Updated June. 5, 2012
At last count there were more than 150 colleges and universities featured on iTunes U, the section of Apple’s iTunes music store devoted to higher education. There’s great free downloadable content here — lots of lectures and entire courses, but sorting through all this material can be daunting. Sadly, many of the colleges offer little more than online brochures, with virtual campus tours and the like.
(Newcomers can get up to speed by reading Getting started.)
So here is a guide to the good stuff.
The very best course collections are from Stanford University, the University of California at Berkeley, Yale University and Massachusetts Institute of Technology.
- Massachusetts Institute of Technology: MIT offers dozens of free online courses, mostly in science and technology. In addition, the MIT iTunes U site offers downloadable lectures on topics ranging from the craft of science fiction to robotics in space exploration. You can also download MIT courses directly from the MIT open courseware website.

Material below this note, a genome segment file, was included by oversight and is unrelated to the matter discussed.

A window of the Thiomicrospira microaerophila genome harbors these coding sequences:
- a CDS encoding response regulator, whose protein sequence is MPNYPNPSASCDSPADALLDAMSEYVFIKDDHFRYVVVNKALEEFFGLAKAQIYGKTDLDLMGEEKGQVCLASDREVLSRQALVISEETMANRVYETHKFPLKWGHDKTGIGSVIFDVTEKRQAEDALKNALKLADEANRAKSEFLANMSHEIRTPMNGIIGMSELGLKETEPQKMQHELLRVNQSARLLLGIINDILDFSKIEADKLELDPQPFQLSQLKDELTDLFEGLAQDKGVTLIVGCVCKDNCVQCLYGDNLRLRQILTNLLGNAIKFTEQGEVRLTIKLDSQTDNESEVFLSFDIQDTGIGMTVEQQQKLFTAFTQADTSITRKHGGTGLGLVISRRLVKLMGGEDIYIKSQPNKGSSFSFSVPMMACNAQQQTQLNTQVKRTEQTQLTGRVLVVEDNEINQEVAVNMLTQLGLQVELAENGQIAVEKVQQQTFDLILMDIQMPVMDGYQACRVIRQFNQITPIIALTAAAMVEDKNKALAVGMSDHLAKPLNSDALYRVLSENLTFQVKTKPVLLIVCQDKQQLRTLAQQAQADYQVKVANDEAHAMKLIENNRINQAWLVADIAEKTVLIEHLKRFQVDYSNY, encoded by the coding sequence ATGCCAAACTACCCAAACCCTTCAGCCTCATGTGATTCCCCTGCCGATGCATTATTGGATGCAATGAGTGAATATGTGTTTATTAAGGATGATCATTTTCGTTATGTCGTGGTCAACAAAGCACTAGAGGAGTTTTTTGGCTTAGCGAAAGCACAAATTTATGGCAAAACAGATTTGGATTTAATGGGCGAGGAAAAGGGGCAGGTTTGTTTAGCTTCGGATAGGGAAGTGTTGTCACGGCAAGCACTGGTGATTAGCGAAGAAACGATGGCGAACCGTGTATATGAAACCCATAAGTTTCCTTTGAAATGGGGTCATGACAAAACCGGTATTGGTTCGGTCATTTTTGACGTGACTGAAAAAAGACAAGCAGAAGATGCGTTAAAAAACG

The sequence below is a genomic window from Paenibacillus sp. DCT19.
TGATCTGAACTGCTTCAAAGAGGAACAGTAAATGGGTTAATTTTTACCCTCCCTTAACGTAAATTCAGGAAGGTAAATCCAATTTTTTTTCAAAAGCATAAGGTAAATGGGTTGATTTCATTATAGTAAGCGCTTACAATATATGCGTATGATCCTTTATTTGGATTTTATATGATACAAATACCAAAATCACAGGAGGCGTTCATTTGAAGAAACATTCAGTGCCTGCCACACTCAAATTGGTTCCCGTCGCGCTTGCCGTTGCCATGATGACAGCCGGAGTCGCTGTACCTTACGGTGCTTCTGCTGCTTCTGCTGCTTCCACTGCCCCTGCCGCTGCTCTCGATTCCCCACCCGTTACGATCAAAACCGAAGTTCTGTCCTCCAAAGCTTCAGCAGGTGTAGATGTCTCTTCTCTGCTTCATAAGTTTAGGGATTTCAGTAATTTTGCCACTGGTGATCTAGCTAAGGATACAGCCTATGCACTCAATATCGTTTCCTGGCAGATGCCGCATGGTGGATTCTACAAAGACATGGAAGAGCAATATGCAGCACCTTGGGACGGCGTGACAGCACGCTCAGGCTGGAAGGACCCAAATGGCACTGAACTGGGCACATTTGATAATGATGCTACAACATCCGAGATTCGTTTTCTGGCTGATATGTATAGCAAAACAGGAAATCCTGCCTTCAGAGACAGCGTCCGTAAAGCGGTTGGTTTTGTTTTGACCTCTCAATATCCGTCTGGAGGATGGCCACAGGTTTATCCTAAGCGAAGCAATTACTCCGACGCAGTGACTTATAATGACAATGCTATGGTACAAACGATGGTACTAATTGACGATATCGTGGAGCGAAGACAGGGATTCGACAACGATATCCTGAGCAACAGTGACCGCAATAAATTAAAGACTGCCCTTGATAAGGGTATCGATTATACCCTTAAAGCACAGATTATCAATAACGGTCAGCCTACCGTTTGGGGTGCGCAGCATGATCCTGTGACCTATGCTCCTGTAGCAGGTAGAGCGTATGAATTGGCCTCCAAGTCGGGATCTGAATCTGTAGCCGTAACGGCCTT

- Stanford University: Stanford offers several dozen free online courses, mostly from its continuing studies division, but including a few undergraduate classes as well. In addition, the site offers dozens of downloadable lectures on a range of topics. Two of my favorites: An Evening with Thomas Jefferson and America’s Jesus.